These study results are published in Cancer Epidemiology, Biomarkers & Prevention, a journal of the American Association for Cancer Research.
Mammographic density refers to the proportion of the breast that appears dense on a mammogram; it is one of the strongest risk factors for primary invasive breast cancer. On a mammogram, dense tissue looks white while non-dense tissue looks dark grey. The dense area consists primarily of breast ducts and connective tissue, while the non-dense tissue is mostly fat.
Results of a previous study showed that patients with DCIS who had higher mammographic density had about two to three times increased risk for a second breast cancer.
To confirm her earlier findings, Laurel A. Habel, Ph.D., research scientist at Kaiser Permanente’s Division of Research, and colleagues conducted a larger cohort study that consisted of 935 women diagnosed with DCIS who were treated with breast-conserving surgery (i.e., not a mastectomy) between 1990 and 1997 at Kaiser Permanente of Northern California.
After reviewing medical records, evaluating mammograms at diagnosis and then calculating the risk of subsequent breast cancer events during follow-up, the researchers found that risk of second breast cancer appeared to be elevated among the women with higher density.
“While risk was elevated for both breasts, the increase was greatest and most consistent for the breast opposite to the one with the initial cancer,” Habel said.
Of the patients, 164 had a subsequent ipsilateral breast cancer (breast cancer on the original cancer-affected breast) and 59 had a new primary cancer in the other breast during follow-up. The researchers anticipated finding an increased risk of a subsequent cancer in the breast with the initial cancer, as well as in the opposite breast.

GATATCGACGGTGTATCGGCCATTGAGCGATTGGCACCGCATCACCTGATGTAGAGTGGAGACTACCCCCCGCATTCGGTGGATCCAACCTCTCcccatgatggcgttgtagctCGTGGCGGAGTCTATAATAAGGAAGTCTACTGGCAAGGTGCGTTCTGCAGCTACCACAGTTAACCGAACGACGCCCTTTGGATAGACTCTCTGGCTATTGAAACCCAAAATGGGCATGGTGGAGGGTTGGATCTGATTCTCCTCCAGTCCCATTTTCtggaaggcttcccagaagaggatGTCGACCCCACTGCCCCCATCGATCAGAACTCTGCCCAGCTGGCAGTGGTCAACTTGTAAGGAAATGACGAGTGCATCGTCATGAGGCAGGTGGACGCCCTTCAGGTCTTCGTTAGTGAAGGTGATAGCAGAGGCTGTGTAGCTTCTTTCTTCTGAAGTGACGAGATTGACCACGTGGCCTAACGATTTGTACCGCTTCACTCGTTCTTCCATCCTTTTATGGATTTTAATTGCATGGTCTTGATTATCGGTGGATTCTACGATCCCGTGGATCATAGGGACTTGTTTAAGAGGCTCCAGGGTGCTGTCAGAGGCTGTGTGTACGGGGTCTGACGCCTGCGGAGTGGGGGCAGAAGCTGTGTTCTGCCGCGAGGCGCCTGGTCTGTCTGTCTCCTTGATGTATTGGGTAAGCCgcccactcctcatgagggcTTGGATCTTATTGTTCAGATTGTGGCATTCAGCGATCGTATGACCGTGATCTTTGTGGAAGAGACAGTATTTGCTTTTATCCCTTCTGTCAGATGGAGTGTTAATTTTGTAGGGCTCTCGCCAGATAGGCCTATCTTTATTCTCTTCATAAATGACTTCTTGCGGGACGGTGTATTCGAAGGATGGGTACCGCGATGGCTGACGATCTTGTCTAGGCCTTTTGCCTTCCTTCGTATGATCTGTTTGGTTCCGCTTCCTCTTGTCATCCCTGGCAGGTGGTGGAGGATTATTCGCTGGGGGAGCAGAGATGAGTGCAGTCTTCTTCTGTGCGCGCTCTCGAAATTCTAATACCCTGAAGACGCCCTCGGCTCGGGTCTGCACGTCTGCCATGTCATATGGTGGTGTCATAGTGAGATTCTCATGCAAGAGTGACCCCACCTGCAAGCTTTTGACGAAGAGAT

Habel stressed that additional studies will be needed to confirm these risk estimates and determine whether information on density can aid in risk assessment and treatment options.
“Information on mammographic density may help with treatment decisions for ductal carcinoma in situ patients,” she said. “While it’s not a strong enough risk factor on its own, it may be possible to combine it with other factors to improve risk assessment and inform treatment decisions.”
The mission of the American Association for Cancer Research is to prevent and cure cancer. Founded in 1907, the AACR is the world’s oldest and largest professional organization dedicated to advancing cancer research. The membership includes 32,000 basic, translational and clinical researchers; health care professionals; and cancer survivors and advocates in the United States and more than 90 other countries. The AACR marshals the full spectrum of expertise from the cancer community to accelerate progress in the prevention, diagnosis and treatment of cancer through high-quality scientific and educational programs. It funds innovative, meritorious research grants, research fellowships and career development awards. The AACR Annual Meeting attracts more than 18,000 participants who share the latest discoveries and developments in the field. Special Conferences throughout the year present novel data across a wide variety of topics in cancer research, treatment and patient care. The AACR publishes six major peer-reviewed journals: Cancer Research; Clinical Cancer Research; Molecular Cancer Therapeutics; Molecular Cancer Research; Cancer Epidemiology, Biomarkers & Prevention; and Cancer Prevention Research. The AACR also publishes CR, a magazine for cancer survivors and their families, patient advocates, physicians and scientists, providing a forum for sharing essential, evidence-based information and perspectives on progress in cancer research, survivorship and advocacy.